But such people are not being coerced to convey a religious message in violation of the First Amendment’s establishment and free speech clauses, the panel wrote.

“[T]he recipient of cash in a commercial transaction could not reasonably think that the payer is proselytizing,” Wood wrote.

The panel affirmed a decision by then-U.S. District Judge Amy St. Eve to dismiss Mayle’s suit.

St. Eve now serves on the 7th Circuit.

Mayle, a Chicago resident who represents himself in the case, could not be reached for comment.

The government is represented by Assistant U.S. Attorney Alex Harms Hartzler and Lowell Sturgill Jr. of the U.S. Justice Department in Washington, D.C.

Spokesman Joseph Fitzpatrick of the U.S. Attorney’s Office in Chicago declined to comment.

A spokesperson for the Justice Department could not be reached for comment.

Mayle says he is a follower of the religious philosophies of non-theist Satanism and Thelema.

In a separate suit challenging Illinois laws prohibiting bigamy, adultery and fornication, Mayle said Thelema allows “all forms of human sexual expression between consenting adults.” Ken Mayle v. David Orr, et al., No. 17 C 449.

St. Eve dismissed that suit in April 2017, holding legal precedent supports the state’s ban on being married to more than one person at a time.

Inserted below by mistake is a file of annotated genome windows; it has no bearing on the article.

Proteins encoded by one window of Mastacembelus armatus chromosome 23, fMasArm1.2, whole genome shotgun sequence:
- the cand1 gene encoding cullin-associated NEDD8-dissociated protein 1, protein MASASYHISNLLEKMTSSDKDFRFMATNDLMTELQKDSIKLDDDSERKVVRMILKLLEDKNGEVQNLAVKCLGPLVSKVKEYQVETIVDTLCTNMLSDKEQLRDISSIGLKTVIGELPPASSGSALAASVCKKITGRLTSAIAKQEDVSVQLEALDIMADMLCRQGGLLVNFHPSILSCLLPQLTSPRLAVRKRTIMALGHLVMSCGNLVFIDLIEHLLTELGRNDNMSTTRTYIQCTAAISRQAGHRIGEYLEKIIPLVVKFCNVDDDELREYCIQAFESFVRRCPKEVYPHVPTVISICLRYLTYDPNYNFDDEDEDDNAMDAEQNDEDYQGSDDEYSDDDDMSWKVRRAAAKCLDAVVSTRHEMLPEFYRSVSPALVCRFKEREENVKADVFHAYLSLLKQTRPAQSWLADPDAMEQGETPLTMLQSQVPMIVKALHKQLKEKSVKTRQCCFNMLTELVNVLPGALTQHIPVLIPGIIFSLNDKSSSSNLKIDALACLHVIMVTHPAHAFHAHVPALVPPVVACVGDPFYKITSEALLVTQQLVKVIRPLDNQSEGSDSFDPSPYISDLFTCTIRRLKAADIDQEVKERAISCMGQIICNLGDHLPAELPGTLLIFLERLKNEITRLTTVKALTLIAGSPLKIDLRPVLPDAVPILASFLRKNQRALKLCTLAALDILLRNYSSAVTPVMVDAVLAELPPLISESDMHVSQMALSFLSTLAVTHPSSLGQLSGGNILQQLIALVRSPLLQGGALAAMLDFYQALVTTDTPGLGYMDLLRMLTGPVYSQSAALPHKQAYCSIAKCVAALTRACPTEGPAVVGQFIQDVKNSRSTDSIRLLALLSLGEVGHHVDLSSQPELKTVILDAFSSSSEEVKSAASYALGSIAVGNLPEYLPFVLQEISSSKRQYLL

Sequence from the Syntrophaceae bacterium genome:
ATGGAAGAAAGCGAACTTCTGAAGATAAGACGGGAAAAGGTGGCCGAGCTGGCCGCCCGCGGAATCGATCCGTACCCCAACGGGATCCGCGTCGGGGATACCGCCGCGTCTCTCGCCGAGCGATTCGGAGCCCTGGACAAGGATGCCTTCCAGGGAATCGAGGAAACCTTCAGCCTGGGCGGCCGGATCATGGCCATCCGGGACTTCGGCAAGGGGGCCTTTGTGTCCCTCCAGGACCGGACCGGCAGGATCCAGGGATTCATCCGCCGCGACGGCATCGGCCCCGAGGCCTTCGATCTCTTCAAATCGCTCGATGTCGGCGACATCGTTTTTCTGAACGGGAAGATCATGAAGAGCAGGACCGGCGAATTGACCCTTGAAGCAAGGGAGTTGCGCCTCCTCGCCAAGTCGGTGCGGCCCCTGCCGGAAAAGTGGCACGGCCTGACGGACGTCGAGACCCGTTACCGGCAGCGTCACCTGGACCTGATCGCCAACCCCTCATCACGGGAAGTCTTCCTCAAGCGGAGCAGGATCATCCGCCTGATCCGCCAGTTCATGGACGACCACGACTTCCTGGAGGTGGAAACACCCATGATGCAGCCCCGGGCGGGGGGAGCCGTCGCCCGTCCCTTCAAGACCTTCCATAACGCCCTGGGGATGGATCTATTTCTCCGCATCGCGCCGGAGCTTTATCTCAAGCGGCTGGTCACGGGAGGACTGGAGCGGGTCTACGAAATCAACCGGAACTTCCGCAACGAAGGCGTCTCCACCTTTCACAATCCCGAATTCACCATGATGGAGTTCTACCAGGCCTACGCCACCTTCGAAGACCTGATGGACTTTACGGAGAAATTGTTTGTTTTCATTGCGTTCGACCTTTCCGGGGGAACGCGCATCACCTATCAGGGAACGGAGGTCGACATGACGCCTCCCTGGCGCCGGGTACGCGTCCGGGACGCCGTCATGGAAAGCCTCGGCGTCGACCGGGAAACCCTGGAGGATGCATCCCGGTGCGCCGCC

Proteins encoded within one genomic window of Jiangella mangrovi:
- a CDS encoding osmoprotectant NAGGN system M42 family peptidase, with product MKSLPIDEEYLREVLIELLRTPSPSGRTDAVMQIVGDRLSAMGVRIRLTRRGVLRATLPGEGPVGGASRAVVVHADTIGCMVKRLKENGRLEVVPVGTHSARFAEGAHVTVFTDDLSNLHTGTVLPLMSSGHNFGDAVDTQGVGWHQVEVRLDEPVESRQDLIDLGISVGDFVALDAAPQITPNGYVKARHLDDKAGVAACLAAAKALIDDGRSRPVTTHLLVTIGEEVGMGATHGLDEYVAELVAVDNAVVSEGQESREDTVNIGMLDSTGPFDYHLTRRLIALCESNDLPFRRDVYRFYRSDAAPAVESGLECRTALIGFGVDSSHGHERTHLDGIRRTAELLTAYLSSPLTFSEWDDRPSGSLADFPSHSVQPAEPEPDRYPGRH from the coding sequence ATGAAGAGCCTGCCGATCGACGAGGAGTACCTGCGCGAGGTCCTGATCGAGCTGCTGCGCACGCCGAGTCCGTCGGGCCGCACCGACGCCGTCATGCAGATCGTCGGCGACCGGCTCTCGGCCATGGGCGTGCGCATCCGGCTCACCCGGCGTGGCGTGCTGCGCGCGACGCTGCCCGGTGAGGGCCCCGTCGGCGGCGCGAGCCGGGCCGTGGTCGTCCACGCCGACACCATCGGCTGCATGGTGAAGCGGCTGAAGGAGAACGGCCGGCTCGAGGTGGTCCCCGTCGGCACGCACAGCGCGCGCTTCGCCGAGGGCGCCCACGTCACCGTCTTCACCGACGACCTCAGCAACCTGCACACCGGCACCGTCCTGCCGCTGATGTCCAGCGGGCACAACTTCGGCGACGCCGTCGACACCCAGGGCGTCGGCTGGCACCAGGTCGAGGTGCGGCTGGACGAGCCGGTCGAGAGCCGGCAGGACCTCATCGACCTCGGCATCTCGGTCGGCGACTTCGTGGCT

In that case, St. Eve also held Mayle lacked standing to challenge the laws against adultery and fornication because those laws are no longer enforced.

St. Eve dismissed Mayle’s currency suit in September 2017.

In upholding the dismissal, the 7th Circuit panel also rejected Mayle’s contention that placing the motto on currency runs afoul of the First Amendment’s free exercise clause.

The placement of the motto passes muster because “it is neutral and generally applicable,” the panel wrote.

And it rejected the argument that having the motto on currency places an undue burden on Mayle’s exercise of his religion in violation of the Religious Freedom Restoration Act.

Mayle, the panel wrote, “likens himself to a fundamentalist Christian baker who would be forced to endorse gay marriage — a practice that violates his religious beliefs — by selling a couple a wedding cake.”

The U.S. Supreme Court is considering the baker’s case this term, the panel wrote, citing Craig v. Masterpiece Cakeshop Inc., 2015 COA 115, cert. granted, 138 S. Ct. 419 (U.S. Oct. 30, 2017) (No. 16-111).

“No matter how that case is decided, however, no reasonable person would believe that using currency has religious significance,” Wood wrote.

The panel noted it was joining every other federal appeals court that had ruled on the matter — the 2nd Circuit in New York, the 5th Circuit in New Orleans, the 9th Circuit in San Francisco and the 10th Circuit in Denver — in holding that having the national motto on U.S. currency does not violate people’s statutory or constitutional rights.

A divided 6th Circuit in Cincinnati made the same ruling Tuesday.

The 7th Circuit joined the other courts, Wood wrote, “not because we think that the phrase ‘In God We Trust’ is absolutely devoid of religious significance, but instead because the religious content that it carries does not go beyond statutory or constitutional boundaries.”

Joining the opinion were Judges Daniel A. Manion and Ilana Diamond Rovner. Kenneth Mayle v. United States of America, et al., No. 17-3221.